Thursday, July 24, 2008

Lebanon IN: Good Luck Ritual Leads to Sore Foot

According to many news sources, a woman in Lebanon, Indiana accidentally stabbed herself in the foot during a good luck ritual. Was it a mistake? Yes. Was it embarrassing, probably. Did it hurt? Most definitely. Was it worth a news release? Are you kidding? With the economy, the war and the elections, why should a careless mistake make news on AP, UP, NPR and other media?

Katerine Gunther was completing a gratitude ritual for her good luck in a local cemetery. She intended to drive her sword into the ground to complete the ritual; she missed the ground and found her foot. Friends took her to the local hospital, where she was treated.

“It's like all you can do is laugh at it now, all you can do when something like this happens is make the best out of it," Gunther said from her hospital room. "It wasn't the first time I performed the ritual, but it was the first time I put a sword through my foot.”

WTHR-TV of Indianapolis, IN reported that the Boone County prosecutors were reviewing evidence collected by police to determine if Katherine and her friends should face any charges in connection with the stabbing. Why? It was an accident. Gunther did it to herself. Other than snickering at the situation of the good luck ritual gone bad, why is the law involved at all? Is the bigotry on the part of the WTHR, the prosecutors or a combination of the two?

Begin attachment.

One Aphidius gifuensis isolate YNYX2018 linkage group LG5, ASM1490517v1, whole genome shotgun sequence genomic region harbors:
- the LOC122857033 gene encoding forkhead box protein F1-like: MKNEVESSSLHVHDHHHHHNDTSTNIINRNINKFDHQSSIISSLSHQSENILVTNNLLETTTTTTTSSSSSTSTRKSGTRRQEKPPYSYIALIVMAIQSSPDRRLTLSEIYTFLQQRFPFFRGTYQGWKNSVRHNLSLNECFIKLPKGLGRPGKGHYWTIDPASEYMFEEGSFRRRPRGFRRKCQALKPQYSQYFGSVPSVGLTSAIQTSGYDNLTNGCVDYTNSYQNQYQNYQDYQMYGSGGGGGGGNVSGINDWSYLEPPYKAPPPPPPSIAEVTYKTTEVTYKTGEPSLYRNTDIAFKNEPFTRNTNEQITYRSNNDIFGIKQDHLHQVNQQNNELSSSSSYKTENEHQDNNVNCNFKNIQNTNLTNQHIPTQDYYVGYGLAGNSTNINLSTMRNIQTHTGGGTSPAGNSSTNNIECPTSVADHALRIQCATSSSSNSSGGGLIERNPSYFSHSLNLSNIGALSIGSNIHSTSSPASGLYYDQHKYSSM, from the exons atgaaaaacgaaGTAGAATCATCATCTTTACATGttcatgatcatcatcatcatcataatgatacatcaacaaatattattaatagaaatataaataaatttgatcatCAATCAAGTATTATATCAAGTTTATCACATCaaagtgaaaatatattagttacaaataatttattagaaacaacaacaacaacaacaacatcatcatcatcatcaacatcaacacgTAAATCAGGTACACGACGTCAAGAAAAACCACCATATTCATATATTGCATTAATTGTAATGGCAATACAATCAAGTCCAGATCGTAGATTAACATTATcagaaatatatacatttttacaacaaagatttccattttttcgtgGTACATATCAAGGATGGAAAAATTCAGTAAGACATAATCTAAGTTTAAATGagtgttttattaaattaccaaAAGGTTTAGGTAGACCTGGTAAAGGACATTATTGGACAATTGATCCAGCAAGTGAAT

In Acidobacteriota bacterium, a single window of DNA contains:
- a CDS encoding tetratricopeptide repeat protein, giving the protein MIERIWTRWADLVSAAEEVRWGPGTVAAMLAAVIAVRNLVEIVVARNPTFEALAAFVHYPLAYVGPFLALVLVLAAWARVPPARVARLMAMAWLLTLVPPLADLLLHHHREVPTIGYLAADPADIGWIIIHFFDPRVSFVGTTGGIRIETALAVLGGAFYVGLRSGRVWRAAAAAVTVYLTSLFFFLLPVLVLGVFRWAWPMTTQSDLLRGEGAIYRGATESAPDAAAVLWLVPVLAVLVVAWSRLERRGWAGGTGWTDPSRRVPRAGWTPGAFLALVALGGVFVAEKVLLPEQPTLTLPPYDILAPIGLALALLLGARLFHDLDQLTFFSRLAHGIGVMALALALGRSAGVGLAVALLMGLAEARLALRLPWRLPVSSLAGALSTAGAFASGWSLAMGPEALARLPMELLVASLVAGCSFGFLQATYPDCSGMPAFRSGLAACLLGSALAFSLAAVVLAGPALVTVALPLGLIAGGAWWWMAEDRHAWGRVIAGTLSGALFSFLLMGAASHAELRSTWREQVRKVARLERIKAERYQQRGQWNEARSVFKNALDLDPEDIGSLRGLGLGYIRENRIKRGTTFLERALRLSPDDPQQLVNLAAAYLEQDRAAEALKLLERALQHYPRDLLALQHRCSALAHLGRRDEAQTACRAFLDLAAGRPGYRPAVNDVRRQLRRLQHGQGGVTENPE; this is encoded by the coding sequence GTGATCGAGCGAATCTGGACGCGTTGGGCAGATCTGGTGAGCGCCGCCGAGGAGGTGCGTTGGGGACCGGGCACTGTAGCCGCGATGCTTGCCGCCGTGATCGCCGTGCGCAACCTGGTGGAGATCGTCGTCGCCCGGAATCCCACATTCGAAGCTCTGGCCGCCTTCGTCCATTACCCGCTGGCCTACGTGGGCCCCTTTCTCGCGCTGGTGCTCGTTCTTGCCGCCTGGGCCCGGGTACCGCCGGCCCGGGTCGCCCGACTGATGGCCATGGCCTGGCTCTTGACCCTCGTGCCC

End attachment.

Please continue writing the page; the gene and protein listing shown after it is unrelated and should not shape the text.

AP reported that no charges were filed, but that police warned the group that being in the cemetery after the posted hours was considered trespassing. The article further explained, “Wicca is a nature-based religion based on respect for the earth, nature and the cycle of the seasons.” A simply, yet reasonable description.

Two questions remain: Why all the coverage of a simple oops, when there is religious bigotry happening in the military as the Christians continue attempting to force their religion down others throats? Why the difference in the content between the local and national stories? Could the later be the actual story? What do you think?

1 comment:

kargach said...

It's standard procedure for emergency rooms to notify the police when a victim of a weapon wound is brought in, to determine whether an assault or some other crime was committed. Granted, in our modern world a weapon wound is usually caused by a gun or a smaller blade, but sword wounds still count. I'm sure the ER personel we only doing their job in telling the police, as the police were only doing their job in investigating.

And news services have been carrying silly stories right alongside the serious stories ever since news services were invented, but I'm sure your question was rhetorical. >8)